Just look at the paintings which feature fires. “And towards evening (Linlithgow)” and “In the great north sea (Scalpay)” show empty landscapes in which bonfires have been left unattended. Nobody is cooking anything or being warmed by these fires. There is an eerie scarcity of smoke. What is being burned and who is doing the burning?

Just look at the paintings which feature houses. Images such as “My house is out there in the dark forest (Dalmeny Estate)” and “I will give her my little house (Raasay).” They depict mean, lonely little dwellings, which a solitary walker might happen upon and feel no urge to explore. Houses that you would look upon with a shudder. There is most likely a witch packed away inside each one, plotting behind the walls.

Just look at “In a little hut on the edge of a lonely forest (Balquhidder),” which is my favourite from all of these paintings. The “hut” is a battered caravan and yet, in common with all of Forster’s houses and buildings, it looks as old as his mountains, just as his trees look as old as his skies. This caravan has been plucked from the human world, like a baby swapped for a changeling, and it now stands timelessly under the faerie light. Moreover, the trees have become startlingly human and their tangle of squirming limbs seems to lean expertly out of the painting. There is nothing openly supernatural and so perhaps it is simply extra-natural.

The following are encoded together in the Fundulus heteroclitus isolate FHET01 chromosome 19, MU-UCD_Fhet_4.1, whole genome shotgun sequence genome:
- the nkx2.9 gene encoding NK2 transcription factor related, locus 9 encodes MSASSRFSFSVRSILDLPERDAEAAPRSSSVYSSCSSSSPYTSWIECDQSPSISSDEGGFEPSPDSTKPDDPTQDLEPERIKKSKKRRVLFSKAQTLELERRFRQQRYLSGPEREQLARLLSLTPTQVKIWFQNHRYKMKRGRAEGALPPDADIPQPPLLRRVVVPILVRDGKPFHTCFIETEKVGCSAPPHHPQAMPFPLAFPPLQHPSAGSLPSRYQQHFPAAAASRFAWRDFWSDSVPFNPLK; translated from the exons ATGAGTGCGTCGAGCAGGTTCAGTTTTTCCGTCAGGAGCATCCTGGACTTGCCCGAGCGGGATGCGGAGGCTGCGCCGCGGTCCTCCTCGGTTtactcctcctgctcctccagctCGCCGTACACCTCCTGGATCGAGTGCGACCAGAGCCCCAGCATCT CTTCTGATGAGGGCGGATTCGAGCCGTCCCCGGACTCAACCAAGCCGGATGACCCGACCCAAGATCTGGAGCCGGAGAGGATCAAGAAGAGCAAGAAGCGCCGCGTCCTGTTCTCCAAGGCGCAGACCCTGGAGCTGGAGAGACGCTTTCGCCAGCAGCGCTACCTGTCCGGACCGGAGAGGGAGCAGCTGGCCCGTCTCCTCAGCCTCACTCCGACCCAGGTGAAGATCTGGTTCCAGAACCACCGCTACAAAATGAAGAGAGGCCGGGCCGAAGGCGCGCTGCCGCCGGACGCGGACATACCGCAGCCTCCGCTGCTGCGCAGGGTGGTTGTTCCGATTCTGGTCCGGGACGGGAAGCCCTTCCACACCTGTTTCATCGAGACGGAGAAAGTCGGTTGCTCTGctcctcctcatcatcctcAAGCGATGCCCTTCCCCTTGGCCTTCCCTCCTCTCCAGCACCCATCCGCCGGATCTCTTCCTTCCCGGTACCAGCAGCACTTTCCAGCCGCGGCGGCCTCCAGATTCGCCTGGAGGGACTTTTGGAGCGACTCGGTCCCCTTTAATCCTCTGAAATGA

Let us pause for a moment over the mundane. Flowers are sometimes added to Forster’s landscapes and this sweetens them unnecessarily. The flowers resemble those gloating crocuses which I had mentioned earlier, and they twinkle like decorative pink icing over the foliage. The scenes of Scotland are occasionally too touristy, as if it is being insinuated that they should be snapped up by visiting Texans. If you are going to evoke wildernesses, you should go for it with all of your heart, and there can be not even a tasteful murmur of sentimentality.

The gallery had also arranged two of the paintings so that they were looking out of the windows. Stupidly, I went outside to examine them and saw very little from the distance of the pavement. Once I was back inside again, the gallery staff kindly wheeled around the pictures so that my curiosity could be satisfied.

My curiosity about Forster’s paintings is still as fresh as they themselves are. What will he send back next from his faerie world? “Passages” runs until the 30th March.

[A selection of the paintings referenced above can be viewed here.]